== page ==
In this study, total procyanidin content (TPCC) was determined using the vanillin assay and the results were expressed as epicatechin equivalents (table 2). The TPCC of black rice extracts varied over a 3.3-fold range (from 0.10 to 0.33 mg EPE/ml); likewise, TPCC of red rice extracts varied over a 3.8-fold range (from 0.18 to 0.69 mg EPE/ml). Although the two highest TPCC values were found in red rice cultivars (MP3 and SY3), one black cultivar (ND2) exhibited a higher TPCC than the four remaining red rice cultivars. These results are in agreement with the study of Finocchiaro et al. [11], which reported that one black rice cultivar had no procyanidins and another cultivar had a large amount of procyanidins, significantly higher than that of the red rice cultivars they tested. A possible explanation for this might be that the content of procyanidins not only depended on rice color phenotype but also depended on genotype of rice. There was a very high positive correlation between TPC and TPCC among the red rice cultivars (r = 0.956), strongly suggesting that procyanidins are the major phenolic compounds in red rice; this result is consistent with the previous findings of Oki et al. [28] In contrast, the correlation between TPC and TPCC among the black rice samples was very low (r = 0.194), suggesting that procyanidins are not the predominant phenolic compounds in black rice varieties. This latter result is consistent with the conclusion from the preceding section, i.e., that anthocyanins are the major phenolic compounds in black rice.

The reducing power of pigmented rice extracts was determined by the ferric reducing antioxidant power assay (FRAP). An antioxidant present in a sample can directly donate an electron to the Fe3+/ferricyanide complex, reducing it to the ferrous form which can be monitored by measuring the Prussian blue color at 700 nm [1]. The antioxidant power of black rice extracts ranged from 0.06 to 0.63 mg AAE/ml, while red rice extracts ranged from 0.23 to 1.36 mg AAE/ml (table 2). The highest FRAP activities were observed for two red rice cultivars (MP3 and SY3), followed by two black rice samples (ND1 and HN3). Overall, the color of rice showed no significant effect on the ferric ion reducing ability, supporting the previous finding of Sompong et al. [42]. In addition, pair-wise correlations between TPC and FRAP were highly positive (p<0.01) among all rice groups (r = 0.960), black rice groups (r = 0.943) and red rice groups (r = 0.963). This result indicates that the major source of antioxidant activity in pigmented rice is phenolic compounds, which are known to act as powerful reducing agents.

Fig. 3: Structure of procyanidins

The DPPH radical scavenging activity assay is one of the most commonly used methods to evaluate the free radical scavenging activity of samples. This method determines the electron-or hydrogen-donating ability of a sample, based on the reduction of a purple DPPH radical to become a stable, essentially colorless diamagnetic molecule (non-radical) [43]. The IC50 values ranged from 0.14 to 0.59 mg/ml for black rice extracts and from 0.10 to 1.12 mg/ml for red rice extracts, and there was no significant difference between the two groups. Moreover, the pigmented rice extract showed good inhibitory activity against DPPH radicals when compared with ascorbic acid as positive standard (0.16 mg/ml).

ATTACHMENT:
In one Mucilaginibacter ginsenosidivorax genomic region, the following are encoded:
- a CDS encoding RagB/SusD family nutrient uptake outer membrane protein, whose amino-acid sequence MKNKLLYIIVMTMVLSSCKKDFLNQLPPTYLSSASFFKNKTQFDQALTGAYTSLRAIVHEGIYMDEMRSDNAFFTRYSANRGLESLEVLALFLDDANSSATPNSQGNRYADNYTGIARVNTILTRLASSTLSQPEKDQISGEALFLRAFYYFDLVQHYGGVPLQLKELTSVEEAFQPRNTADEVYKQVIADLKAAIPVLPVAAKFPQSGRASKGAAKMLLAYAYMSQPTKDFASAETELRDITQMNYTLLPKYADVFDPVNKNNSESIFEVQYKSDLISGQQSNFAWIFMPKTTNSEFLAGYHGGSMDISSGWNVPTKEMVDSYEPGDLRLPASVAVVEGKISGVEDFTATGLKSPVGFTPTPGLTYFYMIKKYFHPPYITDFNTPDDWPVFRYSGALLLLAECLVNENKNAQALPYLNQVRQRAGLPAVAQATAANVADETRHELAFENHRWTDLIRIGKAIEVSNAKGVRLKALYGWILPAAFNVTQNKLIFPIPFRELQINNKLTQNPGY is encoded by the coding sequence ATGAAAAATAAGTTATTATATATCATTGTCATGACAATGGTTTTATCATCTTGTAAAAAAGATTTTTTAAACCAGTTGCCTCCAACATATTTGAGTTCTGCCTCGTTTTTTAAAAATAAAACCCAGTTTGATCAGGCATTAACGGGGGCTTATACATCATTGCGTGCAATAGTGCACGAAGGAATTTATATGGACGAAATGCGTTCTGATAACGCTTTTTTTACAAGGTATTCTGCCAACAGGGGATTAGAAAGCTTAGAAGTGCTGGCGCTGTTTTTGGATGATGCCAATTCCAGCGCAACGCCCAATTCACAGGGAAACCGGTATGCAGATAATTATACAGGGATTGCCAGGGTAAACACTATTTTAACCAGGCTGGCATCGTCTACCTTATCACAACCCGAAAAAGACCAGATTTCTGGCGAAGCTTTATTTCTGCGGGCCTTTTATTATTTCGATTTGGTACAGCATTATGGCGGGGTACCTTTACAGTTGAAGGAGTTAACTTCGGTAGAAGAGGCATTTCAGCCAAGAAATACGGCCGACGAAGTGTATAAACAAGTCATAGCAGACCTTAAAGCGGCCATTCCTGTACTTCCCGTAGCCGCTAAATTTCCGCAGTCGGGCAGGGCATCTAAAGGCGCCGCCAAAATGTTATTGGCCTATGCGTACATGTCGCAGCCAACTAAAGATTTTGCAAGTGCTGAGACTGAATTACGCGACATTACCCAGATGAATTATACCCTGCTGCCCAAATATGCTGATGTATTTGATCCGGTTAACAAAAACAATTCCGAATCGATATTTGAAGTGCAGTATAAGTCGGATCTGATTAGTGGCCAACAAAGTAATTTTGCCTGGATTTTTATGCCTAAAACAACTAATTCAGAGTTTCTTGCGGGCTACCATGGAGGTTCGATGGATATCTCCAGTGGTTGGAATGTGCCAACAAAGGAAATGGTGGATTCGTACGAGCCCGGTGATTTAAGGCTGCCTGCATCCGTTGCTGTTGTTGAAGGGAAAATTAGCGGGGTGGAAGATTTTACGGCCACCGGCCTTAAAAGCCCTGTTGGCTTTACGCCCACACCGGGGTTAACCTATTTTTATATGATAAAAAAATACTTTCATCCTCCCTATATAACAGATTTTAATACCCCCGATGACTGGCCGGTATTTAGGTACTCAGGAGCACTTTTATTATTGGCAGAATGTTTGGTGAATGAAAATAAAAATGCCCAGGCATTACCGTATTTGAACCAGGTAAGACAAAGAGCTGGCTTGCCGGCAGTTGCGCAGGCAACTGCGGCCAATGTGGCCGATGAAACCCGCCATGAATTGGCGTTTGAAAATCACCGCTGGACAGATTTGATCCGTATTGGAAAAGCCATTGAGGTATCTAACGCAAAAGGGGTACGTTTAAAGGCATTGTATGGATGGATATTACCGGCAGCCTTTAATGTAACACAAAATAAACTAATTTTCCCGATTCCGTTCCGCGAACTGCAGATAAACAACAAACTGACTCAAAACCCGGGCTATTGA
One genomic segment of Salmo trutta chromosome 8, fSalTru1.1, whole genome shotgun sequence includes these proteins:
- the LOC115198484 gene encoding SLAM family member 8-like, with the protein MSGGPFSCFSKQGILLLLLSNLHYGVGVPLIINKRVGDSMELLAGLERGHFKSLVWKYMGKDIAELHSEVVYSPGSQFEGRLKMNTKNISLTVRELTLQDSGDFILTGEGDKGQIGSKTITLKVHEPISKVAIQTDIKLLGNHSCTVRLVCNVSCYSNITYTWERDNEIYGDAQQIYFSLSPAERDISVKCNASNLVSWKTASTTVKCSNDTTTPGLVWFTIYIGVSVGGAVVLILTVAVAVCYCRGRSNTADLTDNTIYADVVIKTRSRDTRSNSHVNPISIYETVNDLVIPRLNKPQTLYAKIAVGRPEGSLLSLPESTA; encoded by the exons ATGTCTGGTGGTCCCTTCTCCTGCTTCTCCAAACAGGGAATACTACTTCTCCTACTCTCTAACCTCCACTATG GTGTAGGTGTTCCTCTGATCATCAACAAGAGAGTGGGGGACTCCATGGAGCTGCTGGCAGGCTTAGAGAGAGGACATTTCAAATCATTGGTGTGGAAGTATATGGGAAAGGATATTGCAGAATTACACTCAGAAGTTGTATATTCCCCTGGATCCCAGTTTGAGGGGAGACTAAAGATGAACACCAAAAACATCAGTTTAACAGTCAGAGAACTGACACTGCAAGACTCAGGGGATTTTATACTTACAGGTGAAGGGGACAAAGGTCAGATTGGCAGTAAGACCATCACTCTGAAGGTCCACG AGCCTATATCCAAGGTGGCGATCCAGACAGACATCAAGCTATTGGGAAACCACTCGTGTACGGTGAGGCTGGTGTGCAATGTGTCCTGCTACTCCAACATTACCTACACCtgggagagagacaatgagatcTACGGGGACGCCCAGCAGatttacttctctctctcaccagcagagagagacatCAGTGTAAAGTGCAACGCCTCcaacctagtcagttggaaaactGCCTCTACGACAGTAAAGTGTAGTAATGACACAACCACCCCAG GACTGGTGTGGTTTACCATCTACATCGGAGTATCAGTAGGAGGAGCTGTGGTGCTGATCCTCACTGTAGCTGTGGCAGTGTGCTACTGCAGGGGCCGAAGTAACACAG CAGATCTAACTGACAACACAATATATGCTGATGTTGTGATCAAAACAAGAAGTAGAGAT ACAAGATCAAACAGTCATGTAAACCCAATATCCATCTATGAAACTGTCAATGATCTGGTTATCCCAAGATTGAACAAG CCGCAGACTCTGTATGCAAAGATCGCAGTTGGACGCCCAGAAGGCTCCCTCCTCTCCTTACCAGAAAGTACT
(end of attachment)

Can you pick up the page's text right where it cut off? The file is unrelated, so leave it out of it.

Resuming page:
Lipid peroxidation is one factor contributing to ageing and classical oxidative stress-linked diseases, such as neurodegenerative diseases, diabetes, atherosclerosis and cancer [44]. The high inhibition of lipid peroxidation by some plant extracts may represent an indicator of their high therapeutic potential [2]. Using the TBARS method, the inhibition of lipid peroxidation by extracts from black and red rice groups was not significantly different. The highest inhibition of TBARS was black HN1 (40.48%), followed by red MP3 (20.98%), black HN3 (20.92%), and red SY2 (20.87%), and there was no significant difference between the two color groups. Although, previous studies also reported that red rice had higher inhibition of lipid peroxidation than black rice [45]. The different results were possibly due to different sources and varieties of rice used in the experiments. Moreover, the pigmented rice extract showed significant TBARS compared with the values obtained for 0.1 mg/ml ascorbic acid as positive standard (18.69%).

Table 2: Total phenolic, anthocyanin, procyanidin content and antioxidant activities of pigmented rice*

Rice sample TPC
(mg GAE/ml)
(mg C3G/l)
(mg EPE/ml)
(mg AAE/ml)


(IC50; mg/ml)


(% inhibition)

Black rice
HN1 0.05±0.01h 0.13±0.02d,e 0.12±0.01f,g 0.06±0.01h 0.14±0.00b 40.48±1.44a
HN2 0.16±0.03g 2.18±0.21b 0.13±0.00f,g 0.23±0.01g 0.59±0.01g 14.79±1.31c,d,e
HN3 0.42±0.05d 0.48±0.06d 0.23±0.02d 0.48±0.07d 0.57±0.00f 20.92±5.01b
HN4 0.15±0.00g 0.41±0.01d,e 0.10±0.01g 0.30±0.00f,g 0.26±0.02c 15.44±0.39c,d
ND1 0.54±0.03c 1.24±0.51c 0.15±0.03e,f 0.63±0.00c 0.55±0.00f 16.16±0.21c
ND2 0.19±0.03f,g 4.64±0.18a 0.33±0.00c 0.37±0.09e,f 0.53±0.01e 15.11±0.10c,d,e
Average 0.25±0.19 1.51±1.70 0.18±0.09 0.34±0.20 0.44±0.19 20.48±10.06
Red rice
MP1 0.21±0.02f,g 0.11±0.06d,e 0.18±0.02e 0.47±0.01d 0.10±0.00a 11.19±2.52d,e,f
MP2 0.33±0.01e 0.29±0.00d,e 0.18±0.01e 0.42±0.04d,e 0.12±0.01a 12.81±2.58c,d,e
MP3 0.99±0.07a 0.03±0.00e 0.69±0.01a 1.36±0.04a 0.15±0.00b 20.98±1.61b
SY1 0.25±0.02f 0.13±0.03d,e 0.22±0.00d 0.26±0.03g 1.12±0.02h 10.51±0.67e,f
SY2 0.27±0.02e,f 0.05±0.01e 0.22±0.02d 0.23±0.00g 0.34±0.00d 7.57±0.78f
SY3 0.65±0.02b 0.08±0.02d,e 0.60±0.03b 0.78±0.03b 0.17±0.01b 20.87±0.15b
Average 0.45±0.31 0.11±0.09 0.35±0.23 0.59±0.43 0.33±0.40 13.99±5.63